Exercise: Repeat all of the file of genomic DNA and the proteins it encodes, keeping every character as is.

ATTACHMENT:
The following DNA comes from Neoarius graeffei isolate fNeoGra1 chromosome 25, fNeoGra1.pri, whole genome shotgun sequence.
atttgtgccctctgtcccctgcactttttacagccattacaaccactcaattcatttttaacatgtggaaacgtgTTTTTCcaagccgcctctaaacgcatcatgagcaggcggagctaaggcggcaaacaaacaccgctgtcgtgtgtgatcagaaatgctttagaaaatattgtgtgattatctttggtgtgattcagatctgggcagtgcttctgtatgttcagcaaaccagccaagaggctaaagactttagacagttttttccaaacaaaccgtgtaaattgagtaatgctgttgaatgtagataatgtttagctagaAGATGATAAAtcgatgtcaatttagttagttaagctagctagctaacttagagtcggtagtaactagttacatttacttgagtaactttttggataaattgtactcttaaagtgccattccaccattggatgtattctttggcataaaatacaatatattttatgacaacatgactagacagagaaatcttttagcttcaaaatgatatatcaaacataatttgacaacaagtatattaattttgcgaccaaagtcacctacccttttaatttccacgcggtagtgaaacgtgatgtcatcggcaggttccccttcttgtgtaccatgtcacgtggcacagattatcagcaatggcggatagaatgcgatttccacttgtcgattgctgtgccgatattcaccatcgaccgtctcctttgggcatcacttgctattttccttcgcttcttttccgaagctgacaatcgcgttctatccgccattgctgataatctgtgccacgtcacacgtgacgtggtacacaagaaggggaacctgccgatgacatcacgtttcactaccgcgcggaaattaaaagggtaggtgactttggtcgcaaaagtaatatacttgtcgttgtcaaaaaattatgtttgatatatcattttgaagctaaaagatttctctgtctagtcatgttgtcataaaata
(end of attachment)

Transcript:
The following DNA comes from Neoarius graeffei isolate fNeoGra1 chromosome 25, fNeoGra1.pri, whole genome shotgun sequence.
atttgtgccctctgtcccctgcactttttacagccattacaaccactcaattcatttttaacatgtggaaacgtgTTTTTCcaagccgcctctaaacgcatcatgagcaggcggagctaaggcggcaaacaaacaccgctgtcgtgtgtgatcagaaatgctttagaaaatattgtgtgattatctttggtgtgattcagatctgggcagtgcttctgtatgttcagcaaaccagccaagaggctaaagactttagacagttttttccaaacaaaccgtgtaaattgagtaatgctgttgaatgtagataatgtttagctagaAGATGATAAAtcgatgtcaatttagttagttaagctagctagctaacttagagtcggtagtaactagttacatttacttgagtaactttttggataaattgtactcttaaagtgccattccaccattggatgtattctttggcataaaatacaatatattttatgacaacatgactagacagagaaatcttttagcttcaaaatgatatatcaaacataatttgacaacaagtatattaattttgcgaccaaagtcacctacccttttaatttccacgcggtagtgaaacgtgatgtcatcggcaggttccccttcttgtgtaccatgtcacgtggcacagattatcagcaatggcggatagaatgcgatttccacttgtcgattgctgtgccgatattcaccatcgaccgtctcctttgggcatcacttgctattttccttcgcttcttttccgaagctgacaatcgcgttctatccgccattgctgataatctgtgccacgtcacacgtgacgtggtacacaagaaggggaacctgccgatgacatcacgtttcactaccgcgcggaaattaaaagggtaggtgactttggtcgcaaaagtaatatacttgtcgttgtcaaaaaattatgtttgatatatcattttgaagctaaaagatttctctgtctagtcatgttgtcataaaata